President Obama’s proposed $526.6 billion defense budget would keep military spending relatively steady in 2014, while calling on the Pentagon to find $150 billion in savings over the next decade as it wraps up an era of costly ground wars and invests to fight emerging threats such as cybersecurity.
The plan’s biggest pitfall may be that it was drawn up under the assumption that automatic cuts mandated by Congress will somehow be averted by the end of this fiscal year, an assumption that analysts called foolhardy.
Analysts said the budget also is problematic because the bottom line is predicated on initiatives that lawmakers have rejected, including base closures, cuts to health-care benefits and the elimination of weapons systems.
The plan puts off decisions on steeper troop reductions and deep cuts to weapons programs — steps that would achieve bigger savings. The proposal amounts to a roughly 1 percent drop in spending compared with 2013.
As the budget blueprint was released, Defense Secretary Chuck Hagel said the Defense Department wants to work with lawmakers to make critical fiscal changes that have been blocked previously, arguing that the nation’s debt crisis should force leaders to reach difficult compromises.
“Current fiscal realities demand that we make tough decisions that have been deferred in the past,” he told reporters Wednesday. “The longer we put this off, the harder it’s going to be, particularly given the uncertainty that still exists about future levels of defense spending.”
Critics started knocking the budget hours before it was officially presented. Some said the proposed spending level remained unreasonably high while others argued that some of the specific cuts it outlines were unwise. Sen. James M. Inhofe (Okla.), the ranking Republican on the Senate Armed Services Committee, said the the president’s plan would meet stiff opposition in Congress.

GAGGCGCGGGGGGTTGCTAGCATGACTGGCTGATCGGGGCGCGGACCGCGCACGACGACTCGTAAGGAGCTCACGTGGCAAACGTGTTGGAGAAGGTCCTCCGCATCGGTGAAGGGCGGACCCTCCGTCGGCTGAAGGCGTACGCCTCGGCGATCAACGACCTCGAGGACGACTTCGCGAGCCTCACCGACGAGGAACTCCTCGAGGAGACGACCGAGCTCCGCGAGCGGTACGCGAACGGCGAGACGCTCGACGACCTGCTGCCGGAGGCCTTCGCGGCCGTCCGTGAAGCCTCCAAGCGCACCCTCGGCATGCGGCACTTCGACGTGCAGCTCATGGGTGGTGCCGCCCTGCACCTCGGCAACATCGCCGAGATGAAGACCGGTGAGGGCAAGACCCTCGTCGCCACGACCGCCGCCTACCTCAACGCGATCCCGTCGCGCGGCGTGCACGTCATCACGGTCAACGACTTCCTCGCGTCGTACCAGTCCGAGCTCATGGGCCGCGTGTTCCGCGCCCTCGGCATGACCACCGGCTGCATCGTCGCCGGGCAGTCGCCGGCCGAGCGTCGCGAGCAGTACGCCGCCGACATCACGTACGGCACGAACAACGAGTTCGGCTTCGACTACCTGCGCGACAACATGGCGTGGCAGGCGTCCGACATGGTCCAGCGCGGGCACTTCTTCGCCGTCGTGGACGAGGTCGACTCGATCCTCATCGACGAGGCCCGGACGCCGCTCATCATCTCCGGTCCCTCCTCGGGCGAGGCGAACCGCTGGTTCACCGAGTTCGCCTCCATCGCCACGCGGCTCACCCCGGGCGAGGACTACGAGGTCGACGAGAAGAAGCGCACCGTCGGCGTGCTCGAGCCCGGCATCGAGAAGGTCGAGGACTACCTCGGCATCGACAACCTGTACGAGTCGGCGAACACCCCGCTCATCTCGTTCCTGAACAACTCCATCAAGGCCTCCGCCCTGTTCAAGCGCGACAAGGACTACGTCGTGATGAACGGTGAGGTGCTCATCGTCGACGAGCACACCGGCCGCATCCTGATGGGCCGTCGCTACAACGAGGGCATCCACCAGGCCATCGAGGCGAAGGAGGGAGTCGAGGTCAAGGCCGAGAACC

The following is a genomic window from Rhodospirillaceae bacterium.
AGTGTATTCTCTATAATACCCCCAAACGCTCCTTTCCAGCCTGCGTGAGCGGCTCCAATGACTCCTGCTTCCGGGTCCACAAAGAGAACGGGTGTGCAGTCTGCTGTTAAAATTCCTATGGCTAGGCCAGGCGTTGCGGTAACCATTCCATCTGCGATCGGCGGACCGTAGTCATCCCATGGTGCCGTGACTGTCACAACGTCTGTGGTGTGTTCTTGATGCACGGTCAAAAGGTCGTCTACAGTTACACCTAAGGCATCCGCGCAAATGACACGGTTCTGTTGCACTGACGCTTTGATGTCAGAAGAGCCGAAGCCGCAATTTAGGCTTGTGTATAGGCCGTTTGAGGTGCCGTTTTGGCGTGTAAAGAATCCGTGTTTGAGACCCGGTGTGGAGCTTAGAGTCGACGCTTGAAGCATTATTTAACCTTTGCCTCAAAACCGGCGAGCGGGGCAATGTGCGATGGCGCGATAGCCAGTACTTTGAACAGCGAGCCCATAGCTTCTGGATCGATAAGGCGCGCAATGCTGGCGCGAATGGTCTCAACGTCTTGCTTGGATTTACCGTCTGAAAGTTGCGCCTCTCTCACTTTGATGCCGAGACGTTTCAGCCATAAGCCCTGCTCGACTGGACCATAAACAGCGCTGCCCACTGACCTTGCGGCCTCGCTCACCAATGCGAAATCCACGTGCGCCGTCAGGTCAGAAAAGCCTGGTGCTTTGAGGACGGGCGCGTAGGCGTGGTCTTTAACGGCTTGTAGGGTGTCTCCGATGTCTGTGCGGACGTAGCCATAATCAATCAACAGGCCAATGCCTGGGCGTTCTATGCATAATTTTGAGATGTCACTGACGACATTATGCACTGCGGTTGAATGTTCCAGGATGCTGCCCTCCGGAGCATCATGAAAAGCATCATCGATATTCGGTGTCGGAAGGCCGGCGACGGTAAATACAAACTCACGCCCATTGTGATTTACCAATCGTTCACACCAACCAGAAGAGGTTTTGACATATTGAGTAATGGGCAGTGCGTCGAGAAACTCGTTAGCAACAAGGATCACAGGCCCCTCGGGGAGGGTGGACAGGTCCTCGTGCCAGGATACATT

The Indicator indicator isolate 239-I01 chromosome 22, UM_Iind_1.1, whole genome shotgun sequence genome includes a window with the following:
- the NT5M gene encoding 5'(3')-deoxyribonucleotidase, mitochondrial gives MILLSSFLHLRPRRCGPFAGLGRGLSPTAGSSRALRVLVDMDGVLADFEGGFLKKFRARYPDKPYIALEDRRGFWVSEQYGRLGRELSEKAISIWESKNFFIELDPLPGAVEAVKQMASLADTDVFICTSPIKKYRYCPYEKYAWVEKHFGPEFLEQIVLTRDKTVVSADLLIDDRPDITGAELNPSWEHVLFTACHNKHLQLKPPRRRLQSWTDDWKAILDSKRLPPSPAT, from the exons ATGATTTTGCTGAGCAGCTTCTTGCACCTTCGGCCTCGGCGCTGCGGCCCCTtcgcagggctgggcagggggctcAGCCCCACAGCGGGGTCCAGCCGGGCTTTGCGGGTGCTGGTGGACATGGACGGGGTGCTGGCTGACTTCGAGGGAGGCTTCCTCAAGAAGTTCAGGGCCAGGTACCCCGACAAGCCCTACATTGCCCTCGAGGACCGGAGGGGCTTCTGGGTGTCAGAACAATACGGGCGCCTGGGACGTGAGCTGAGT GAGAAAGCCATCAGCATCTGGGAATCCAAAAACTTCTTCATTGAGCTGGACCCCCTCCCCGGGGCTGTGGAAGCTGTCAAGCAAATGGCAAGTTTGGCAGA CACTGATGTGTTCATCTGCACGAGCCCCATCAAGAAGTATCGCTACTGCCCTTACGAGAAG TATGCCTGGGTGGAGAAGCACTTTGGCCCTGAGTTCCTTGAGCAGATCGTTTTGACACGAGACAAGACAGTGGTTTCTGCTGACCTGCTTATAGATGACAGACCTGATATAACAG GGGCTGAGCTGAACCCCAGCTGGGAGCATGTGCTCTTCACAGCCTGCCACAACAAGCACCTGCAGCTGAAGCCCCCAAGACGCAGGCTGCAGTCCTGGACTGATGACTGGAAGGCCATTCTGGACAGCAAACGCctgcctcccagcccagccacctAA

“This proposal only continues his unfortunate history of saddling the men and women of our military with disproportionate and illogical budget cuts that drastically undermine the readiness and capabilities they need to operate in an increasingly dangerous world,” Inhofe said in a statement.
Defense budget debates occur every year, but the fight over next fiscal year’s finances is likely to be unusually complex and protracted. It is complicated by the intricate politics of debt reduction policy, which last month triggered $41 billion in automatic cuts the military must absorb evenly across the force by Oct 1. If the White House and Congress are unable to reach a compromise on comprehensive spending reductions this year, the process known as sequestration could continue to chip away at the Pentagon’s budget, cutting as much as $500 billion over the next decade.
The current round of dealmaking begins amid concern about the prospect of armed conflict in the Korean Peninsula, where the North Korean leader has vowed to go to war with his southern neighbor and threatened to fire missiles at the United States. Pyongyang’s warmongering has put U.S. defense officials in a bind, as they continue to portray sequestration as a dire threat to military readiness and affirm to foes and allies that the country’s military might remains robust.
“The administration is trapped between a rock and a hard place,” said Travis Sharp, a fellow at the Center for a New American Security. “I think it causes confusion abroad, where allies are really sensitive to changes in our defense budget.”
Hagel said that North Korea is “skating very close to a dangerous line,” but vowed that the United States “is ready for any contingency.”
Gen. Martin Dempsey, the chairman of the Joint Chiefs of Staff, acknowledged that the budget plan assumes that an alternative to sequestration will be found and lamented that “uncertainty persists about what the top line will be for this and any future budget.”
He said the document reflects an “investment in our priorities,” which include funding troops deployed overseas, bolstering cyber-defense capabilities, and maintaining conventional and nuclear weapons.
A striking omission is an estimated cost of supporting operations in Afghanistan and drawing down troops and equipment. The budget set spending for Afghanistan at $88.5 billion, about the same level as last year. But officials said that figure will almost certainly be revised as final decisions are made on the pace of the Afghan drawdown and the military gets a clearer sense of how much it will cost to ship back troops and their gear.
Gordon Adams, a national security budget expert who served in the Clinton White House, called the proposed defense budget “illusory,” saying he thinks the type of compromise on deficit reduction that would make the plan viable is highly unlikely.
“They continue to harbor the illusion that sequestration is a horrible thing that needs to go away,” he said.
Sharp, the other defense budget analyst, said the longer sequestration remains in effect, the less likely an alternative approach becomes.
“Once it sinks in as the status quo and all the political costs have been incurred, there’s no reason to try to undo it,” he said.